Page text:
The City of Tampa opted for an Amano-McGann System installed and serviced by Access Control Technologies (ACT), Orlando, FL. The system ACT recommended and installed is comprised of 16 Amano Cincinnati AGP-1700 barrier gates (two with battery backup at the exit lanes), nine AGP-5210 fee computers with fee indicators, validators and lockboxes, seven ETP-22 ticket dispensers, McGann revenue and facilities management software, and 12 Mag 280 card readers with buffering capability.
All available space between transient and contract (monthly) parkers is manually controlled by ropes separating the two sections. The north module and part of the south module is reserved for HCC students during the day. During the evening, reserved spaces drop to 200.
The city controls the amount of spaces available at designated times. Lanes 9, 10 and 11 are set to "free entry," automatically opening to the presence of a vehicle. Students purchase and display hang tags for access authorization to the north module.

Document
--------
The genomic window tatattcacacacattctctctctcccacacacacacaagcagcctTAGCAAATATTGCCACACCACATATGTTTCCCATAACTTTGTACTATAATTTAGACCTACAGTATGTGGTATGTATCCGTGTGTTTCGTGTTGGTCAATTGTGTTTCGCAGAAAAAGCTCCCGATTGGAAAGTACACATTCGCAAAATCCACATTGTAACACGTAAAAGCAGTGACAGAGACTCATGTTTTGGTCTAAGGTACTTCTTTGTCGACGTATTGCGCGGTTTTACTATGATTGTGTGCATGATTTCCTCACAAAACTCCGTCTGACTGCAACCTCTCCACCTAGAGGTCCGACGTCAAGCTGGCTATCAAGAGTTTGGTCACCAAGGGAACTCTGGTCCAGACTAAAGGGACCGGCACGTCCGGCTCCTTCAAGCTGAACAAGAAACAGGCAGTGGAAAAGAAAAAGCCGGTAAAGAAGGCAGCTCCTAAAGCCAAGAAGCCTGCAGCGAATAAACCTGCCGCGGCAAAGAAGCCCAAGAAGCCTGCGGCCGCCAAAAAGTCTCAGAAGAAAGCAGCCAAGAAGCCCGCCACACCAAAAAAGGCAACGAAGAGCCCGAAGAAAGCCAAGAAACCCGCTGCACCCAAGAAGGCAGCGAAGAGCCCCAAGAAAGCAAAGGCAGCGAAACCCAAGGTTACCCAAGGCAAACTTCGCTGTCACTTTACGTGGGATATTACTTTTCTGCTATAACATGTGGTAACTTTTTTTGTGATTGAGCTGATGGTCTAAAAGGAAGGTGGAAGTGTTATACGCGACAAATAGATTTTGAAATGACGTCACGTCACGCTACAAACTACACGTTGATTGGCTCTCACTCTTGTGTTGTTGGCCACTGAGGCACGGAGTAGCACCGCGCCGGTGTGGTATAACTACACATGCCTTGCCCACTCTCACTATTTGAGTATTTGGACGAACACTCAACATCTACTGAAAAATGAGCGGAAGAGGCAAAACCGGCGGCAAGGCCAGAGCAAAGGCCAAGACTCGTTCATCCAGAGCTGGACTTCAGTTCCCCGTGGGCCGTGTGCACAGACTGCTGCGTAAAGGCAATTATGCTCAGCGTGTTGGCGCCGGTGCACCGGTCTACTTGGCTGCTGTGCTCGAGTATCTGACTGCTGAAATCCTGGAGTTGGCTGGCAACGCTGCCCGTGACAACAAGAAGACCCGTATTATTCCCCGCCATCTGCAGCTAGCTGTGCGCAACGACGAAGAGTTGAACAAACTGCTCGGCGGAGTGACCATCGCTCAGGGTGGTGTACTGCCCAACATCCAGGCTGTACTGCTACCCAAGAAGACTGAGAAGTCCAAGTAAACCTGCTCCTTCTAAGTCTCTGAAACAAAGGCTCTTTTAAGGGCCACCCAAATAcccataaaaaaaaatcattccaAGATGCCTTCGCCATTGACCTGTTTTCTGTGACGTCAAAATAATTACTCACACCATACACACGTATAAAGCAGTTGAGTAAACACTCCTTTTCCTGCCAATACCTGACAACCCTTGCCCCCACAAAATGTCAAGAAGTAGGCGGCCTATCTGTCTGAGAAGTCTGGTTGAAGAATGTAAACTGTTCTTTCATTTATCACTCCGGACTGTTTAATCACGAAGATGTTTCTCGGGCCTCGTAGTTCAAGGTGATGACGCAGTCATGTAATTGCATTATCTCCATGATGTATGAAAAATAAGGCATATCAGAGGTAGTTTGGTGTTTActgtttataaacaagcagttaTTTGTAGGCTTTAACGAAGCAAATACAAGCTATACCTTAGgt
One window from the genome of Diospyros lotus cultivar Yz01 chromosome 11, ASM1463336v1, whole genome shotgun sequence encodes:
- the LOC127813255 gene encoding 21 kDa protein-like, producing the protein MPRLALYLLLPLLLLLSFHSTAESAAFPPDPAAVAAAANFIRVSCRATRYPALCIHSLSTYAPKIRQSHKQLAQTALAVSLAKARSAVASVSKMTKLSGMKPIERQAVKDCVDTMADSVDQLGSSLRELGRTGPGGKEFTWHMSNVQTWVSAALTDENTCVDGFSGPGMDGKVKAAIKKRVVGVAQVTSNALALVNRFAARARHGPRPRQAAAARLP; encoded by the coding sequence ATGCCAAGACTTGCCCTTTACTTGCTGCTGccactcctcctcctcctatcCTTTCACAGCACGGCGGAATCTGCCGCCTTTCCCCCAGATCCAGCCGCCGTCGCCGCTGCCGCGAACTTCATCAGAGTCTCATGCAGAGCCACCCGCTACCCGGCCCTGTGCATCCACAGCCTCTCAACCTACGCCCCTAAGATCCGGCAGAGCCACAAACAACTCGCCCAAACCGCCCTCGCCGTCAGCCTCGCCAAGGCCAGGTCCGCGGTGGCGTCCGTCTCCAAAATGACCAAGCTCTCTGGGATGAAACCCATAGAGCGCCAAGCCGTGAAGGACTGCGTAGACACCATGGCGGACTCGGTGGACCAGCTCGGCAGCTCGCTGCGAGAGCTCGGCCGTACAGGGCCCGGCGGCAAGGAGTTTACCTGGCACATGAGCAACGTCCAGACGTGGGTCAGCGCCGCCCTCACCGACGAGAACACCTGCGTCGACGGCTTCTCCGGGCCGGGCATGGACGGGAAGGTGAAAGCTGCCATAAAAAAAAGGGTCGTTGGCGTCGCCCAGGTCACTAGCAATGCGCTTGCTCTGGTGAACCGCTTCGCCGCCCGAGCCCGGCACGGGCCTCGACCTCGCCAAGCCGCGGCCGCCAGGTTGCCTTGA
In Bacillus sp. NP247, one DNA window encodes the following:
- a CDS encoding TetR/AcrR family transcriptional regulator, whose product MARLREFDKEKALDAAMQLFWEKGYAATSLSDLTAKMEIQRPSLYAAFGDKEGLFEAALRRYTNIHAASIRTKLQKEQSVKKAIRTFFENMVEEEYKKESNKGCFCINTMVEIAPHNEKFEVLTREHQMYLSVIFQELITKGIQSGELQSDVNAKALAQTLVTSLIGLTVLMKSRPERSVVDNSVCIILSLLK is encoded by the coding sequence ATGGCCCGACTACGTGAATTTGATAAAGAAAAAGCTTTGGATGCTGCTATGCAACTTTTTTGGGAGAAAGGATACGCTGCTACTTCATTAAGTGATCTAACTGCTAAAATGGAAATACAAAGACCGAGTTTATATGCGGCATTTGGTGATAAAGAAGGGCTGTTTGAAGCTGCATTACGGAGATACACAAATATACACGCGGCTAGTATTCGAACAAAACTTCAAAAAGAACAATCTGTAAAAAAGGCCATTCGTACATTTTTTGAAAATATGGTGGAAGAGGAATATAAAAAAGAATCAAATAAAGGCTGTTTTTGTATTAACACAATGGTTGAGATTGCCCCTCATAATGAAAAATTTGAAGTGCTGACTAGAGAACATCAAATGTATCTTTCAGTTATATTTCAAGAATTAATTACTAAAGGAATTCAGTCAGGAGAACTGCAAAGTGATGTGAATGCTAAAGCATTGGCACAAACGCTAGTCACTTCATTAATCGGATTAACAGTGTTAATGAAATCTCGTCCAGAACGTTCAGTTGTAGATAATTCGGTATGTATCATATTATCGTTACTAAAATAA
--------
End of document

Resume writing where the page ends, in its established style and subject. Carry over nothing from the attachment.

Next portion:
The remaining 440 spaces in the south module are designated for transient parkers and three additional groups of monthly parkers. Entrance for them is restricted to lanes 3 and 4 off of 8th Avenue, and lanes 5 and 6 off of 9th Avenue. Access for all parkers is round the clock seven days a week.
"In a nutshell," concludes Aguiar, "HCC gets about 800 spaces, while we use the remaining 440 for daytime shoppers and visitors. The evenings and weekends belong to us; but it's a win-win for everybody. We're very happy with the Amano-McGann system and Access Controls Technology for their attention to detail and service."
As the area develops, the popularity of the historic district grows, and surface lots become scarce, it is likely the city will build new parking structures like the Palm Avenue Garage.
Jan Pero is with Amano Cincinnati.
Article Abstract from April, 2003